In modern church culture we recognize the marriages of people of our own faith as well as the marriages of people of different faiths and people of no faiths.  We recognize marriages that are performed by an ordained member of the clergy, a justice of the peace, the captain of a ship, or any other licensed secular official. We recognize marriages that have nothing to do with a commitment made before God.

So here is where I am with this – Marriage is historically and traditionally a very diverse thing.  It has existed and still exists outsides of the confines and definitions of the Christian church.  We recognize those non-church defined marriages as legitimate marriages.  That leads me to two deeper questions:

Who owns marriage?

Obviously, as Christians, we believe that ultimately God is sovereign over marriage.  He “owns” it.  The problem is that not everyone recognizes the same god as we do.  There are even those who recognize no god at all.  As Christians, we should be diligent in being obedient to God in all things, including marriage.  The question though is do we have the right to force obedience on those who share different beliefs than us?

The fact that government is involved in marriages at all is a HUGE part of the problem.  The government has asserted authority (ownership) over defining and legislating marriage.  In essence, this seizure of marriage by the government removes any sacredness from marriage and makes it totally about a legal contact – a right that is given and withheld based on the government definition.  Our government in the US was designed and purposed for protecting the rights of the people.

I’ve never understood how people can fight so vigorously to defend personal rights that affect them, and fight with the same vigor to have the government withhold rights from those they disagree with.  A government that withholds rights is a scary thing and the practice of denying rights a very slippery slope.

So if not government, then what about the church?  If marriages are taking place all over the world with different definitions and by different means, and they have been for thousands and thousands of years, does the church really “own” the right to now impose its definition on everyone, regardless of what they believe personally?

Let’s be clear, declaring what we believe and forcing people to live by our beliefs are different things.

I would argue that church “owns” the right to define marriage by Biblical standards in as much as we are talking about marriage between those who submit to the authority of God and his Word.  This “ownership” does not extend to defining marriage for the entirety of the world’s population.  We are called to be influencers of culture, but not to be slave-masters of it.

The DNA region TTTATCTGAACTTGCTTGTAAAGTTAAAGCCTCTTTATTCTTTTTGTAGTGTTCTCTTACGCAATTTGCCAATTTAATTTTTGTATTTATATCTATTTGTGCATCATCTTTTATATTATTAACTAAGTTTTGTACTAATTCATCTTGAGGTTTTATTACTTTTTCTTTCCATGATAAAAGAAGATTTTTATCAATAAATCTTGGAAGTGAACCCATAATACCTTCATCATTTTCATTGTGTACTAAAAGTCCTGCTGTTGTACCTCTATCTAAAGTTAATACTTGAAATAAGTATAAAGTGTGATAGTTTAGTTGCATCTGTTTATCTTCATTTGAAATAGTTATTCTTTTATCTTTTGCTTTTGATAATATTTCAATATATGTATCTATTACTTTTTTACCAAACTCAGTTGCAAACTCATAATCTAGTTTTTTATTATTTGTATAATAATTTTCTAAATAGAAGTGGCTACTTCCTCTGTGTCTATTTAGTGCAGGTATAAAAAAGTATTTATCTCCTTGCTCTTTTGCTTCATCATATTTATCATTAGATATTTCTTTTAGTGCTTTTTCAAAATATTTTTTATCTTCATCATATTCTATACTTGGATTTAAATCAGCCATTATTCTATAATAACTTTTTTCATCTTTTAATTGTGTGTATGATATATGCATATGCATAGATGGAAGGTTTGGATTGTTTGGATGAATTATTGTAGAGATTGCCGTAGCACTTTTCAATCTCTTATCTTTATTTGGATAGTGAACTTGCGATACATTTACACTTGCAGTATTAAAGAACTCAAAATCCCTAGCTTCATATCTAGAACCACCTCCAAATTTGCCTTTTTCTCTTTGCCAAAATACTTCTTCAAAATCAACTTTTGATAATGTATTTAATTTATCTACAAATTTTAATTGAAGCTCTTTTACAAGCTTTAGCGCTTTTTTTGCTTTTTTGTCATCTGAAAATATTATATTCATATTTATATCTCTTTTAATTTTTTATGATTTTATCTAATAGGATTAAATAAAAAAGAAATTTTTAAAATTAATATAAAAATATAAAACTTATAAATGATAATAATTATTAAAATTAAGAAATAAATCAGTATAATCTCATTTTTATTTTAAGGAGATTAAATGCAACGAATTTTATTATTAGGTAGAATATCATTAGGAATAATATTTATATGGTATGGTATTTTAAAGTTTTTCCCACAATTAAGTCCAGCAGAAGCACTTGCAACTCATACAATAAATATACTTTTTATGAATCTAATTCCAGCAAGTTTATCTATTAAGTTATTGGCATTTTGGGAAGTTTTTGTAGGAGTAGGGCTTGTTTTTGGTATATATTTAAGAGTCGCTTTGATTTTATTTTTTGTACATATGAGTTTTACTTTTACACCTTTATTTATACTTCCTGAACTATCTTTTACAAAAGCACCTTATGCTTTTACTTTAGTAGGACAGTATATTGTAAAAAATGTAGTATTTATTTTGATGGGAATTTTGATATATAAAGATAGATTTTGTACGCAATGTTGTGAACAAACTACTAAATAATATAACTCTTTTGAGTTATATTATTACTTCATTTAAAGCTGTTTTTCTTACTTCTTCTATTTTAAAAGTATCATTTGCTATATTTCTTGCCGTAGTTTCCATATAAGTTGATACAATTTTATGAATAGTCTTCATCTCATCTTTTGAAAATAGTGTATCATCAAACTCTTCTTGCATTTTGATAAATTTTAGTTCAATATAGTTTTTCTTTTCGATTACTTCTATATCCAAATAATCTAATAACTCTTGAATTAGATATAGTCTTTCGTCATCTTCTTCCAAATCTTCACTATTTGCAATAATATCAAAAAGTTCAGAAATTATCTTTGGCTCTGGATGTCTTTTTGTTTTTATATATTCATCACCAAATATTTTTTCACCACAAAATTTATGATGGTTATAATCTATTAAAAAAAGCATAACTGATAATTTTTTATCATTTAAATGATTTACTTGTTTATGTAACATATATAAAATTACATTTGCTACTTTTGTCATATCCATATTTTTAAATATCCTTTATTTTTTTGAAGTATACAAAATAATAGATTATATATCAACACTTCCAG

The reality is that modern marriage has become a three-fold thing (at least in modern western culture).  There is the element of marriage as a legal contract legislated by a government.  There is the element of marriage as a binding and uniting oath before God.  There is the element of a personal contract between two individuals.  Each of these elements are influenced by different motivations and purposes and submit to different authorities. They each are really completely different things.

If I can accept that, practically speaking, marriage has both secular and sacred elements then I have to ask…

Can the church practice what it believes to be true/right while also allowing freedom to those who disagree?

The question all this leads to for me is this – “Is it possible for the church to operate within its own definitions of marriage – to apply its marital standards to people who adhere to its teaching – while also allowing others freedom to operate according to their beliefs?”.

Don’t we already do this is many other areas?  Doesn’t God operate this way with humanity?

The Bible lays out guidelines that followers of God should adhere to in marriage – and thus the Christian church should follow those guidelines. Other faiths have different guidelines and standards that they apply to their marriages – and we accept that people of those faiths operate within those guidelines even if/when they differ from our Christian traditions.  If a church or religion does not want to extend the “sacrament” of marriage to someone who cannot or will not adhere to those standards, then they should have the right to do that in adherence to their guiding statutes.

If we believe that last statement to be true, then shouldn’t we also believe that our standards shouldn’t apply to everyone else? A church/religion can take a stand for what it believes in while also allowing others to exercise freedoms – God exemplifies this in how he acts/interacts with mankind throughout all of history.

I am in no way saying that the church shouldn’t stand up for what it believes in – but as I see it, what we talk about when we talk about marriage and what the government talks about when it talks about marriage, are not the same thing.  We may be using the same word to describe it – but they are separate concepts.

Finally – this leads me to wonder – how in the world can we argue when we aren’t even talking about the same thing?  No wonder we get nowhere in the argument.  Christians are arguing to defend their faith from a perceived attack (yup, whole ‘notha post needed for that one), while those supporting gay marriage are arguing against a government that withholds a freedom from millions of people. Totally different debates there…